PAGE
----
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Have an ethical question? I'll try and break it down for you!


There are 5 ill patients in a hospital. They all need urgent organ transplantation to survive otherwise they will die. 2 people need a kidney each, 2 need one side of lungs each, and one needs a heart. There's another healthy patient who's at the hospital for a routine check up. His organs are a match for all those 5 patients. If you take out the organs from the healthy patient, 5 ill patients survive. Should you kill 1 healthy patient to save 5 others? The end justifies the means.
Why don't you just cut up one of the ill patients needing organs and distribute those among the remainder? There's no need to involve the other random healthy patient...

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Regular Member
Do you think it's right to kill a healthy person to save a million people?

Why is the playing field different for the second two situations?
I think the choice here is obvious if you're saving a million. But I don't know if I'd be willing to have blood in my hands :p

Would you kill yourself to save a million people?

I wouldn't do it if the fat man runs an orphanage with his own money and the 5 people have just massacred a whole class of school kids.
I would do if it's the other way around.

So... more information please :p
That's the trick. You have to make a decision with the information you have. :p


This whole thread - originally meant to educate some medico-ethics has turned into a facetious thread. (I must admit I did giggle re-living the tram scenario!!!)
Anyone out there with some serious concerns or questions though? Lol

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Smelly Boy

Fourth time’s the charm
What would you do if you saw a homeless person steal a $1 coffee from 7-11? Would you tell the person at the store or let the homeless person go? Why/why not? (I saw this happen this morning)


What would you do if you saw a homeless person steal a $1 coffee from 7-11? Would you tell the person at the store or let the homeless person go? Why/why not? (I saw this happen this morning)
These aren't really medico-legal-ethical questions...
But i'll give you my response...

In a situation like this firstly I need to assess who I am - Am I a young student, older pensioner, regular person who does not fall into a vulnerable category?
Next - What did I see? How sure am I of what I saw. Am I possibly jumping to a conclusion because mass media and culture has made me believe that homeless people would definitely steal? Maybe they have an agreement with 7-11. Maybe they paid previously and rushed out etc.

After being sure of what I saw I still have no authority or premise to with-hold this homeless person - also >30% of homeless people in Australia have mental health issues so it might not even be safe to confront them.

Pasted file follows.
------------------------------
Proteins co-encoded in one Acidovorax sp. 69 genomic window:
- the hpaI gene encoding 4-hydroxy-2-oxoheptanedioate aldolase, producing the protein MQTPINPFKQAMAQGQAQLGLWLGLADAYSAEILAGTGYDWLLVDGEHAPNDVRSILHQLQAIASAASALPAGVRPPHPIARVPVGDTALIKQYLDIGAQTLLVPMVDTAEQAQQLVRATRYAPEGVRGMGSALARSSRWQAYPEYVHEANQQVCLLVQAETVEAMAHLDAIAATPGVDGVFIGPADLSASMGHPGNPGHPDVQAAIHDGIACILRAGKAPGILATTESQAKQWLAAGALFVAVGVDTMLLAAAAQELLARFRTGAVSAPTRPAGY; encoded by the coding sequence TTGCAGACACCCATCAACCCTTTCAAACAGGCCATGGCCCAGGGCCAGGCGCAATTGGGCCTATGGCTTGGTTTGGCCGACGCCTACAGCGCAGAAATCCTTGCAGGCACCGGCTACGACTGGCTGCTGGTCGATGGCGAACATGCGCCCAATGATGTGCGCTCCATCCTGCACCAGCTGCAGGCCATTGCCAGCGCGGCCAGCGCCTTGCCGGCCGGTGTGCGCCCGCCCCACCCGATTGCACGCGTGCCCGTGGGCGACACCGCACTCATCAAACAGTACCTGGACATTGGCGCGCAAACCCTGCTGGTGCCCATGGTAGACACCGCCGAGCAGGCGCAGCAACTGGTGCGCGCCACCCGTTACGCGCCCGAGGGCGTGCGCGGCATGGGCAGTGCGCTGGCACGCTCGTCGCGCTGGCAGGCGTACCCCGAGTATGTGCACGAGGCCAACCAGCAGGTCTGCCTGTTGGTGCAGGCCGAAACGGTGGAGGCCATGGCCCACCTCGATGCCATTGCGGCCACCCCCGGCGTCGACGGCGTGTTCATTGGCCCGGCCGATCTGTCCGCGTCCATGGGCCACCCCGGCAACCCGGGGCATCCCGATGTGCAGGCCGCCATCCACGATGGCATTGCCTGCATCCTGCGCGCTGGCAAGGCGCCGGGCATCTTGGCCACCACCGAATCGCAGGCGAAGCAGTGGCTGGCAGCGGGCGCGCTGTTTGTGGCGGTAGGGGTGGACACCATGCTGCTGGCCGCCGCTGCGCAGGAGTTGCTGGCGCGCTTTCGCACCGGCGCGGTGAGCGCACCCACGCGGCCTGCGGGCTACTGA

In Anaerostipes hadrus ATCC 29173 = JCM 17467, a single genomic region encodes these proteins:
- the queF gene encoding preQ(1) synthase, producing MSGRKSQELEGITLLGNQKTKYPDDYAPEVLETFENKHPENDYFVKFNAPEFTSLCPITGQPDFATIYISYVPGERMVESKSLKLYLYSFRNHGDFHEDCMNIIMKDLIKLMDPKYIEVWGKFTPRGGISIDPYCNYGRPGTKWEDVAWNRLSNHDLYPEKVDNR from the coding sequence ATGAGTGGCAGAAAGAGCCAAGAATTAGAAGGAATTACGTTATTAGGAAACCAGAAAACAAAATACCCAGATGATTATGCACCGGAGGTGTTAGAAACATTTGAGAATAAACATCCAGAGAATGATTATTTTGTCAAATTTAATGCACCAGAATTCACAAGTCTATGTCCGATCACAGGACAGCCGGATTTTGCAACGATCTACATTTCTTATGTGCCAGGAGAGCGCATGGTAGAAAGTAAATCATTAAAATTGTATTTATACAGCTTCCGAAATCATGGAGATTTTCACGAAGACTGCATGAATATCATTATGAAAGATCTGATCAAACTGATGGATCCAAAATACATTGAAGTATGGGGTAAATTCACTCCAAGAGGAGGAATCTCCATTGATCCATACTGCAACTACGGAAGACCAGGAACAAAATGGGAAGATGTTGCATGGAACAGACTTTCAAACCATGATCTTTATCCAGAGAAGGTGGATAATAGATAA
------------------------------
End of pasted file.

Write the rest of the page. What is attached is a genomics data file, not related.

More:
What am I trying to achieve in this situation.
1) I have witnessed someone so desperate for a beverage they have taken a $1 coffee
2) I have witnessed a store that is lacking security


1) Get in touch with local charities that feed homeless people and let them know that this is an area of need.
2) Try reach out to this homeless person and give them information of where they can go for shelters (mens/females health shelters/clinics), social services to see if they are entitled to benefits etc.
3) Talk to the clerk and say in an objective way you thought that someone may have taken a $1 coffee and perhaps they should consider changing the orientation of their shop contents to prevent future breaches.

We are normalised to homeless people, each generation cares less and thinks less of what their circumstances are - there are lots of services available but its up to regular every day people like us to show a bit of compassion and help the less fortunate. Sometimes this is in the form of volunteering time and helping people find and accesss other services..


New Member
This was a question from one of the threads on this website.
Dr Cheung recommends homeopathic medicines to his patients. There is no scientific evidence or widely accepted theory to suggest that homeopathic medicines work, and Dr Cheung doesn’t believe them to. He recommends homeopathic medicine to people with mild and non-specific symptoms such as fatigue, headaches and muscle aches, because he believes that it will do no harm, but will give them reassurance. Consider the ethical problems that Dr Cheung’s behavior might pose. Discuss these issues with the interviewer.

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